Goodwin, RM2, NAVCOMMSTA SF
U.S.S. HANCOCK (CV-19 vs U.S.S. KAWISHIWI AO-146
Emergency Breakaway and Collision
"I was the Radioman on duty in the HICOM room at NAVCOMMSTA San Francisco (NPG) in Stockton CA when this happened. HICOM was an open emergency frequency radio net established after the Pueblo incident.
For a duty radioman, it meant listing to static from an unsquelched wall speaker all shift. The importance of that radio net was realized that night.
I was listening to the static and the tic-toc of WWV's time clock tones, when I heard
"Any station this net, this is the USS HANCOCK, collision, break!"
The message had urgency in the voice and did not use the 2-letter, coded daily call sign used in that day. I picked up the switchboard handset, pressed the transmit button and acknowledged,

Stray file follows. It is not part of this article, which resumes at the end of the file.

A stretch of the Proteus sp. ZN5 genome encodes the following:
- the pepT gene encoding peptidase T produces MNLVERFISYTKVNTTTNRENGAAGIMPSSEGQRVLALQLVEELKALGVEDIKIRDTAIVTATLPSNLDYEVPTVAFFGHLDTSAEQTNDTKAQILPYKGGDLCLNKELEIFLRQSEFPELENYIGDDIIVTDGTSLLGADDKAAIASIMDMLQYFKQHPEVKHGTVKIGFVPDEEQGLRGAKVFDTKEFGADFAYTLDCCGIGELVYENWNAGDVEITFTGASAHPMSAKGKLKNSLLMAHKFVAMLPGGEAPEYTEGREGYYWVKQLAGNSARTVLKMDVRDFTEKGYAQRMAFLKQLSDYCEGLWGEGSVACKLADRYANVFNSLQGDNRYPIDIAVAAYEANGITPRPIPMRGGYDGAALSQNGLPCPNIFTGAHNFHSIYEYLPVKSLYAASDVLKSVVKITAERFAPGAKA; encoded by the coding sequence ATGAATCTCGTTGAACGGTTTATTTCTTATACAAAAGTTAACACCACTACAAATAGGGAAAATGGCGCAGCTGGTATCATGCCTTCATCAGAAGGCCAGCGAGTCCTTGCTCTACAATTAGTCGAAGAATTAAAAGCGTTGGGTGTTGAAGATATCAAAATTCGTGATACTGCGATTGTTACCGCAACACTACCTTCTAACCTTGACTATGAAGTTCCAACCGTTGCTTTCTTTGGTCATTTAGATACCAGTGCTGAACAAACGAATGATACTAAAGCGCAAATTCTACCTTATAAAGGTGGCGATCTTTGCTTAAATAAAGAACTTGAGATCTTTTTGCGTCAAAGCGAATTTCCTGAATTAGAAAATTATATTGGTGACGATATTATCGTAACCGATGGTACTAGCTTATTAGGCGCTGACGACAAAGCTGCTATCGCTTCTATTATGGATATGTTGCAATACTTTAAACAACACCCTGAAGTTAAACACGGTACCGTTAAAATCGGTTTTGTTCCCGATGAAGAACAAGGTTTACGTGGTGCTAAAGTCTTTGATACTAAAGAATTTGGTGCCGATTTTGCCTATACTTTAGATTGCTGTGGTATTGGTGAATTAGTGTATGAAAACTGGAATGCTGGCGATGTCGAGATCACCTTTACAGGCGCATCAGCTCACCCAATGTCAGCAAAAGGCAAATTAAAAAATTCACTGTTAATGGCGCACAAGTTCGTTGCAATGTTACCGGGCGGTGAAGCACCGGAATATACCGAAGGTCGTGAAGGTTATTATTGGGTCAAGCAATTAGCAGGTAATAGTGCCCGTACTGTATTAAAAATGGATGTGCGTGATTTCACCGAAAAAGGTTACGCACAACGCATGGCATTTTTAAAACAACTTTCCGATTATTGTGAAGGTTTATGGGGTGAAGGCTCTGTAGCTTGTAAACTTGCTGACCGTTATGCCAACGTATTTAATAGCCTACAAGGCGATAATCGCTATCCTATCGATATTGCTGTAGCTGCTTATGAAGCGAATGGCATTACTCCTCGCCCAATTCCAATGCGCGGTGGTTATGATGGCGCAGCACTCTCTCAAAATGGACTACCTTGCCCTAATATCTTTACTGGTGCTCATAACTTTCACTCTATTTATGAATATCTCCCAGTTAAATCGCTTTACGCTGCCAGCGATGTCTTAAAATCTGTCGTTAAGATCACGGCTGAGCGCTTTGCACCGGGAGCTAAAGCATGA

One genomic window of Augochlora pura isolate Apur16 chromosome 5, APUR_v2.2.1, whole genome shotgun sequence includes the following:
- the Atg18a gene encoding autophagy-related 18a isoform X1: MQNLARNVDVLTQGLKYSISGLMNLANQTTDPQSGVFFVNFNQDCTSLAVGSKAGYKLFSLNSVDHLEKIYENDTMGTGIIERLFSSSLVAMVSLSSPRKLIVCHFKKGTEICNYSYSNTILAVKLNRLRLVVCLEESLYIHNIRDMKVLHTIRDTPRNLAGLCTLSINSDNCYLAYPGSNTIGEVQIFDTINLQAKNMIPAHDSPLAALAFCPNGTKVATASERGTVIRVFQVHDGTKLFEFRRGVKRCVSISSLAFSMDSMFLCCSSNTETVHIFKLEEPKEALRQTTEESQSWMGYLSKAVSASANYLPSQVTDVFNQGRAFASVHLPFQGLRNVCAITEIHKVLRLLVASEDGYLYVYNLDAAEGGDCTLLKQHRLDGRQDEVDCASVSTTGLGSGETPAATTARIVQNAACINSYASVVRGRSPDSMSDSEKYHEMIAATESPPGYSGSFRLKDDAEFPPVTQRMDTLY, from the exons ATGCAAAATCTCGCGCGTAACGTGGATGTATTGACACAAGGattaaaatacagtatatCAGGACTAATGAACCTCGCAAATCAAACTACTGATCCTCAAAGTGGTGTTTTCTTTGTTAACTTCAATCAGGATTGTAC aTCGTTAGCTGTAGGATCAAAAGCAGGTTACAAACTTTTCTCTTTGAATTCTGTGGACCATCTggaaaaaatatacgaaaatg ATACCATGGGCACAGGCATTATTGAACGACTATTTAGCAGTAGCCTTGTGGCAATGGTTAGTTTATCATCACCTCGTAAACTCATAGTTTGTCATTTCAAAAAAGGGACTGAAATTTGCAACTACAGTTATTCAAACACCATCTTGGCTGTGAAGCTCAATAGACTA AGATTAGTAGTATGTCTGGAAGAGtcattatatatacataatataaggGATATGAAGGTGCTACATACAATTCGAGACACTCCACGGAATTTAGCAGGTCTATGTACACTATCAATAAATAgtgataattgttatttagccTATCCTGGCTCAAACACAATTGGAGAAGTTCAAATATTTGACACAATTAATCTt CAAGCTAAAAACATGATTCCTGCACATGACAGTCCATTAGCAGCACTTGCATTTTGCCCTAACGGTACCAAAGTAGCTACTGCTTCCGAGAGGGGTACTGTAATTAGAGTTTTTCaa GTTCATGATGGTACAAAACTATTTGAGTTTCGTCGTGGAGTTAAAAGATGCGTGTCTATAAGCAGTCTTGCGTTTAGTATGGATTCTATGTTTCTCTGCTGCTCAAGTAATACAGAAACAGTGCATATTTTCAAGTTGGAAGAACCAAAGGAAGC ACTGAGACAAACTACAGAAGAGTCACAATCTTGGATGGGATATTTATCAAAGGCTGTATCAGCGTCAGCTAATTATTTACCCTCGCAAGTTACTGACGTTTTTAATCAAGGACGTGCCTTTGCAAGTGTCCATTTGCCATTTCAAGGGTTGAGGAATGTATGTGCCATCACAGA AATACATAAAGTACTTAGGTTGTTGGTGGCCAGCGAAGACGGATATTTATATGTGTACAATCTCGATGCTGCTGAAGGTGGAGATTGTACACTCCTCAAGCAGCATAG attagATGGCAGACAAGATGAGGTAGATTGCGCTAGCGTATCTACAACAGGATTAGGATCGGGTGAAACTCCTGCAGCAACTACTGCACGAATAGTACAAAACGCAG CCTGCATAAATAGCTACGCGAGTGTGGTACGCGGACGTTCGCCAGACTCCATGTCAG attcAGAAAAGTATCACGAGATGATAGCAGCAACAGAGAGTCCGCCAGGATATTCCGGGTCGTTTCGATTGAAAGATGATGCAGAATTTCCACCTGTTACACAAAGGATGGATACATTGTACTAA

"This is Toreador, go ahead with your traffic!"
By this time I had the watch chief and others in the room (a small room no larger than a walk in closet). I had patched the transmission into CINCPACFLT in Honolulu who then took over the transmission exchange.
Other than log entries and followup paperwork in the front office, our job was done. I would read about the Hancock's collision with an oiler a couple of days later in the local newspaper. For a radioman working a noisy, boring duty, it underscored the importance of staying alert and listening for what may be a faint voice amidst the ever droning static. It also showed how a ship's radio distress had bounced past NAVCOMMSTA HONO in the atmosphere to the west coast of the U.S. and had to be patched by secure line back to Hono."
Barney Goodwin, RM2, USN
More Information in the EBA and Collision with KAWISHIWI AO-146 can be found on the Welcome Page.
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